Remembering America’s Fallen Overseas
One more Memorial Day post. The following is reprinted by permission and thanks to Lee Wahler:
Dear friends, colleagues and those front-line warriors:
This weekend will have passed with millions of Americans going about their way to their lakes and rivers to escape the heat and cities in which they live as Memorial Day weekend is usually the prelude to summer vacation. Many of us will take a moment, day or use the entire weekend to reflect on what TODAY really means…while others are rushing home from their sales bargains and in relaxed states from their ‘weekend away’.
I have had specific reasons to hold this day in higher regard than I had before June 1, 1964…the day I joined the Navy.
Since then I have been fortunate to have had a career that allowed me to travel to Western European countries and I saw, by chance, what some of those Belgians, Dutch, French and Luxembourgers do this particular weekend.
In May 2000, Melba and I visited the town of Wervik, BE which is about 2.5 hours NW of Paris. I was there on a Kiwanis-related project. While there, our hosts brought us to a ceremony called “The Last Post” which can be viewed in the website http://www.lastpost.be/ In short, this is a magnificent and poignant NIGHTLY tribute to the over 58,000 British Empire solders who are MISSING IN ACTION from the battles of WW1. Our host told us he had another surprise for us and took us to the Catholic church. There, where a memorial to Australian Cavalryman CPL Robert Leggett was to be placed, was their flagpole with OUR FLAG flying from it. According to Luc, it was the first time that our flag had flown in their town and because of our Kiwanis relationship in the Leggett project, the town council authorized the flag to be flown for us.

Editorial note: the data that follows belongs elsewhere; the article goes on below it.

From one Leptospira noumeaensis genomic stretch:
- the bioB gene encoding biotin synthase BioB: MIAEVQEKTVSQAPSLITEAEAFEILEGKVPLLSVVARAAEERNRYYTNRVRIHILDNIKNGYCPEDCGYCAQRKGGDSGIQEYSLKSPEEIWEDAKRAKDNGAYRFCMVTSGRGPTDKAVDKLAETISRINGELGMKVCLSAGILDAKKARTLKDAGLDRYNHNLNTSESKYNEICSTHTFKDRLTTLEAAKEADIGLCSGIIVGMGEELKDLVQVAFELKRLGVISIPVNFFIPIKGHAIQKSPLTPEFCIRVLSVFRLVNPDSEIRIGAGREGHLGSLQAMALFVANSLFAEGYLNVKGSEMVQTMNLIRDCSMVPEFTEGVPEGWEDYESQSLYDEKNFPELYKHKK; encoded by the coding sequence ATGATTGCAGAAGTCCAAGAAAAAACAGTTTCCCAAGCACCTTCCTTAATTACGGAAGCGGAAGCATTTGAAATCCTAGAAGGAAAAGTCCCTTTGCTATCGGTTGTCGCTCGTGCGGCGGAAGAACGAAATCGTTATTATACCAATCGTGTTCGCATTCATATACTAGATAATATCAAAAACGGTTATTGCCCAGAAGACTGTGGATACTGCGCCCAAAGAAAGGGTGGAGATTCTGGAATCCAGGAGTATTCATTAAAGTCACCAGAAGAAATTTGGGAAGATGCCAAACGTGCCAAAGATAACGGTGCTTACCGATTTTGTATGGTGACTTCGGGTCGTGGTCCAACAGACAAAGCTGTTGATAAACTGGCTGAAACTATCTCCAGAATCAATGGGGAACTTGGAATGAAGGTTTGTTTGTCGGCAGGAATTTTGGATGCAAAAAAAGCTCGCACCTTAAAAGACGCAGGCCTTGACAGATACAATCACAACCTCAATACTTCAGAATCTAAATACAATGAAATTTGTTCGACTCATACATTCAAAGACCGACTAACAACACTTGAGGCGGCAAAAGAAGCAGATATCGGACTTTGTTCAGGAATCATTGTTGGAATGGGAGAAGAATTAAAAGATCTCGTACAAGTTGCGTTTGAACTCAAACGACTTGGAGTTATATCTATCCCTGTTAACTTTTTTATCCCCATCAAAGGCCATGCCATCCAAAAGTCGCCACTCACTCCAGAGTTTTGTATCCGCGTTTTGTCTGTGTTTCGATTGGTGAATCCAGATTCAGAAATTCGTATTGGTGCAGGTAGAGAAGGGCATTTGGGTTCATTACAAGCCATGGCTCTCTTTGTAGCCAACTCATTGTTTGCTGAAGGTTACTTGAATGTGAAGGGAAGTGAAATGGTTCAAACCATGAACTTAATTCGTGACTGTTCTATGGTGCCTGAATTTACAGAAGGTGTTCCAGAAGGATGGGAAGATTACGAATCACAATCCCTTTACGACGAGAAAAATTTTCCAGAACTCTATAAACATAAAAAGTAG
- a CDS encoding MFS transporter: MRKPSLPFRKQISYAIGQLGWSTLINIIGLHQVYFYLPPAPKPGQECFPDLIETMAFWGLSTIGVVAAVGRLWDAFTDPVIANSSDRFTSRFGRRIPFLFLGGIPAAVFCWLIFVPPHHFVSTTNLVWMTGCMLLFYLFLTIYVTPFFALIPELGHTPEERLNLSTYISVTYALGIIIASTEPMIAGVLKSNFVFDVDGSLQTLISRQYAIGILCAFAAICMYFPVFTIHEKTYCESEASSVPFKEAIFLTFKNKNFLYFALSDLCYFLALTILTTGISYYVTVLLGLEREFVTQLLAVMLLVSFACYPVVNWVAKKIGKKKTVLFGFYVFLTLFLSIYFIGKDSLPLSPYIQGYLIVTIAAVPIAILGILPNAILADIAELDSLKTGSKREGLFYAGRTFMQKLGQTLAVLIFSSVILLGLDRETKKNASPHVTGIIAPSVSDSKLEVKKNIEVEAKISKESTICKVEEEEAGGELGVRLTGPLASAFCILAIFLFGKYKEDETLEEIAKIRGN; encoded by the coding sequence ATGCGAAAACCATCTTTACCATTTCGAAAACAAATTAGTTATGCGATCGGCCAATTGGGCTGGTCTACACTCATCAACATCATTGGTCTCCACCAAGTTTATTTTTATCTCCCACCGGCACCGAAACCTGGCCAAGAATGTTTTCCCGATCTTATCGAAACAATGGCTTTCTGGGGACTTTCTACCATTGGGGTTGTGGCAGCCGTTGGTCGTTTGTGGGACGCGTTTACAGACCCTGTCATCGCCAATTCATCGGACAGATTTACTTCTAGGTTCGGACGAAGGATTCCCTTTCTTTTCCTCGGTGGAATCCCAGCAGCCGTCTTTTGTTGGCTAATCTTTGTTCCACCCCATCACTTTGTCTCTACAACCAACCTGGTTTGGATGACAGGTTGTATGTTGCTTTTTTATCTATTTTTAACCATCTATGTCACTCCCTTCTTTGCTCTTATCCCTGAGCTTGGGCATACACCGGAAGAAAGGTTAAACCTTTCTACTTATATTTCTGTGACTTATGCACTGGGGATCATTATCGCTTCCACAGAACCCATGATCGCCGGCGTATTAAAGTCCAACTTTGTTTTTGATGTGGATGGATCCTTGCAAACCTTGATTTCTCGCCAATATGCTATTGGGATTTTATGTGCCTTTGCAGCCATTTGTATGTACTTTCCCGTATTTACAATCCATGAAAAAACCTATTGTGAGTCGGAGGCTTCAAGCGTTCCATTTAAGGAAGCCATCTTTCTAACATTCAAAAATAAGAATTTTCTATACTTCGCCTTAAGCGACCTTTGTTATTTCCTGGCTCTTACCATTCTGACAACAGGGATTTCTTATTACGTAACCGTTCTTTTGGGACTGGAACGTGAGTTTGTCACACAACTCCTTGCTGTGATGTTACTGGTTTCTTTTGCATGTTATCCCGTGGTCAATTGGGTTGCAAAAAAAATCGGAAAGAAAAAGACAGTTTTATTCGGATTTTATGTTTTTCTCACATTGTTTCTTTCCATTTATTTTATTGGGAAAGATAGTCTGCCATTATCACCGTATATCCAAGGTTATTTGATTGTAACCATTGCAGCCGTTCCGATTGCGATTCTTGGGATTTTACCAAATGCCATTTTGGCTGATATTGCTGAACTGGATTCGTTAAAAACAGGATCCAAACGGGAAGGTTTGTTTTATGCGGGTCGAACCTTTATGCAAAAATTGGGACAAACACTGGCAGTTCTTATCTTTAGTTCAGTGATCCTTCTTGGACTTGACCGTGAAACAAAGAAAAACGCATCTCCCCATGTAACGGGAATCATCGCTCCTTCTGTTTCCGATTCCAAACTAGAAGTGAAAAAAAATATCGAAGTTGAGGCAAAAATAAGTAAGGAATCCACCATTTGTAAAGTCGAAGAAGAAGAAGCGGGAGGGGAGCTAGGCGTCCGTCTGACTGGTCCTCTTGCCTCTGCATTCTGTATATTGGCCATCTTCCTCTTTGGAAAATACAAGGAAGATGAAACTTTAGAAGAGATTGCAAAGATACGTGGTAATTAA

A second surprise awaited us though and that came the next day. After checking out of the hotel, Luc had us follow him NE about 15 minutes to the town of Waregem. Three turns later, he stopped and I noticed a large American flag in front of me…he had driven us to the Flanders Field American Military Cemetery. When we entered this small cemetery, we met Superintendent Tom Cavaness, b. Auburn, CA and raised in Tahoe Vista. He was delighted that he had visitors from his home county!
We were taken to the cemetery grounds and saw that each grave had already been decorated with American and Belgian flags in preparation for the next day’s Memorial Day ceremony. The local populace helped decorate the graves.
From there we headed east to the Ardennes American Military Cemetery in Liege, BE. Here are buried men who died mainly during the Battle of the Bulge and some from the MARKET GARDEN operation that mid-September. The graves were already decorated with American and Belgian flags as well. I was able to locate and decorate the grave of the brother of one of my fellow Kiwanians. As we were leaving, we were introduced to a former WWII RAF pilot and his British Army nurse wife. They came from England to decorate the grave of their “adopted son”…an American paratrooper they befriended before he jumped into Normandy.